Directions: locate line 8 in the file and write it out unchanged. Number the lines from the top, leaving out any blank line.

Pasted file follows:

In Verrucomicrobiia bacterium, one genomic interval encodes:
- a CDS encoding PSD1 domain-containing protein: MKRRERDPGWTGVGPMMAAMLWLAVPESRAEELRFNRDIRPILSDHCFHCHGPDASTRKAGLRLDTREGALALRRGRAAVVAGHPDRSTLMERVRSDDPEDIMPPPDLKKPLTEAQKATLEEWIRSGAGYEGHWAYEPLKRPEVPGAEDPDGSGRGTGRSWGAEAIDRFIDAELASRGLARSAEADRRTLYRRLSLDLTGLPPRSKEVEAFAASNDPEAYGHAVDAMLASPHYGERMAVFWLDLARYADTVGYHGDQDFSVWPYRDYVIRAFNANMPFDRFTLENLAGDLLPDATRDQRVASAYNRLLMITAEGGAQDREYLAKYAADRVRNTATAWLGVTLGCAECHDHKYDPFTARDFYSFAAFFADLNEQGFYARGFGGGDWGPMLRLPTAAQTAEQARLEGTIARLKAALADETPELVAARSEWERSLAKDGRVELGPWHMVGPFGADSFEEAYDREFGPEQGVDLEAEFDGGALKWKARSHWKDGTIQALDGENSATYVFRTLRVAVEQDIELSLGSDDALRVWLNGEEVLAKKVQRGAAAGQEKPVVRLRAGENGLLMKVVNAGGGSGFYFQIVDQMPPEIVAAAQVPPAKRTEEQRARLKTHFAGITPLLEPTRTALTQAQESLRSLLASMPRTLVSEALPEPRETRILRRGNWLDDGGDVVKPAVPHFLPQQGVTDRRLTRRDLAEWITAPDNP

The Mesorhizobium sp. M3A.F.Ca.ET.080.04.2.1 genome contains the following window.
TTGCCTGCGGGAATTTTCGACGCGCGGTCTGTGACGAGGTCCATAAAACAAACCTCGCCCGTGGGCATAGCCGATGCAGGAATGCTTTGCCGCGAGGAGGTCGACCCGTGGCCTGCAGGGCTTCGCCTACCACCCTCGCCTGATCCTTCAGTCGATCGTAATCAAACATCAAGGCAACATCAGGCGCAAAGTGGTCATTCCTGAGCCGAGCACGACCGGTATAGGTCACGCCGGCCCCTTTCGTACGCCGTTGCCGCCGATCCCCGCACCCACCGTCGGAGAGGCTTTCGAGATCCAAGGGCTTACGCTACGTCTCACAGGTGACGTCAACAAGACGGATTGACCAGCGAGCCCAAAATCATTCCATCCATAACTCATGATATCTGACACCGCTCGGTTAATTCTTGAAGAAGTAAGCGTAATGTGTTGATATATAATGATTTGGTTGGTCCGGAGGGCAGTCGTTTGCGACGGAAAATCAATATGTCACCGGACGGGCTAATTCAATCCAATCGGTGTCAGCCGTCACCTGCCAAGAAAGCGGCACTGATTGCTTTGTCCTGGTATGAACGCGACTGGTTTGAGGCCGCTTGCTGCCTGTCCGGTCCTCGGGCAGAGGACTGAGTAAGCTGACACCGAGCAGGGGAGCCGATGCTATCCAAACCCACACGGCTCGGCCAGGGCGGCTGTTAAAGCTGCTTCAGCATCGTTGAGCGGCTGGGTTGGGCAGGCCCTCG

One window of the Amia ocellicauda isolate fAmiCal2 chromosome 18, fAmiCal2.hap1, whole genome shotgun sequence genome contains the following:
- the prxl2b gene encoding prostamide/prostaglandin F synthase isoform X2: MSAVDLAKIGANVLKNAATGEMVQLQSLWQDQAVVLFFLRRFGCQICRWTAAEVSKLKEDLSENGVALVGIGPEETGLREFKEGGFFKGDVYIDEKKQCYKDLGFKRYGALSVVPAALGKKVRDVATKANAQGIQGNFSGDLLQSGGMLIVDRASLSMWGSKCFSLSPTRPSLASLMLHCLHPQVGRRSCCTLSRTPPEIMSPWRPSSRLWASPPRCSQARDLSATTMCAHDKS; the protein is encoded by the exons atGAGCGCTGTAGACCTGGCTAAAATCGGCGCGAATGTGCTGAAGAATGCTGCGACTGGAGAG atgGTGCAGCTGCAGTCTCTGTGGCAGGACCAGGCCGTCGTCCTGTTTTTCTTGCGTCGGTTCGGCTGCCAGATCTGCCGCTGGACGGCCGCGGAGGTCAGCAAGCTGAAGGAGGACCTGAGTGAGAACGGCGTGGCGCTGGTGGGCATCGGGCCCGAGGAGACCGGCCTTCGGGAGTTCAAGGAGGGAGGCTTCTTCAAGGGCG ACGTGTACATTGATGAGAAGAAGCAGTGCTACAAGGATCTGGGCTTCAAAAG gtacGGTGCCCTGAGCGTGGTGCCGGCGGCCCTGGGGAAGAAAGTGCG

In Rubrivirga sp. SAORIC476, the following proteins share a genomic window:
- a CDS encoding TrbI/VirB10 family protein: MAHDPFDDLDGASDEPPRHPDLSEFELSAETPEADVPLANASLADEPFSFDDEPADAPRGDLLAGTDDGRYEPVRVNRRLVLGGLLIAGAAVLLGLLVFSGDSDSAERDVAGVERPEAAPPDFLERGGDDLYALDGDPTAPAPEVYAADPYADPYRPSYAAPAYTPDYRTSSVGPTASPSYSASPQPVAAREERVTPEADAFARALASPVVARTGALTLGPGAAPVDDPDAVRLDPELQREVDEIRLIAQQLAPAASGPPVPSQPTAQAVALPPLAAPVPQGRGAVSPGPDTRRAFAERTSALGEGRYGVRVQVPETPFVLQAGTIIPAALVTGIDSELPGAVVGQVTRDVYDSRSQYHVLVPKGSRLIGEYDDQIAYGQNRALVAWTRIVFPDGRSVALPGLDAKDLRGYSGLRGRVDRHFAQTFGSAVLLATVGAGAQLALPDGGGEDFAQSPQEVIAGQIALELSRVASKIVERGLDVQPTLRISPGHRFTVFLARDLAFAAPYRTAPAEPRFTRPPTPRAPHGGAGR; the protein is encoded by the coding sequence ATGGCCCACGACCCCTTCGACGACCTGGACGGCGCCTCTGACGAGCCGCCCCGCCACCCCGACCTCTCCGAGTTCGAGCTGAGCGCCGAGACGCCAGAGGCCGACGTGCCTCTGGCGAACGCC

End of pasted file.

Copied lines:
- a CDS encoding TrbI/VirB10 family protein: MAHDPFDDLDGASDEPPRHPDLSEFELSAETPEADVPLANASLADEPFSFDDEPADAPRGDLLAGTDDGRYEPVRVNRRLVLGGLLIAGAAVLLGLLVFSGDSDSAERDVAGVERPEAAPPDFLERGGDDLYALDGDPTAPAPEVYAADPYADPYRPSYAAPAYTPDYRTSSVGPTASPSYSASPQPVAAREERVTPEADAFARALASPVVARTGALTLGPGAAPVDDPDAVRLDPELQREVDEIRLIAQQLAPAASGPPVPSQPTAQAVALPPLAAPVPQGRGAVSPGPDTRRAFAERTSALGEGRYGVRVQVPETPFVLQAGTIIPAALVTGIDSELPGAVVGQVTRDVYDSRSQYHVLVPKGSRLIGEYDDQIAYGQNRALVAWTRIVFPDGRSVALPGLDAKDLRGYSGLRGRVDRHFAQTFGSAVLLATVGAGAQLALPDGGGEDFAQSPQEVIAGQIALELSRVASKIVERGLDVQPTLRISPGHRFTVFLARDLAFAAPYRTAPAEPRFTRPPTPRAPHGGAGR; the protein is encoded by the coding sequence ATGGCCCACGACCCCTTCGACGACCTGGACGGCGCCTCTGACGAGCCGCCCCGCCACCCCGACCTCTCCGAGTTCGAGCTGAGCGCCGAGACGCCAGAGGCCGACGTGCCTCTGGCGAACGCC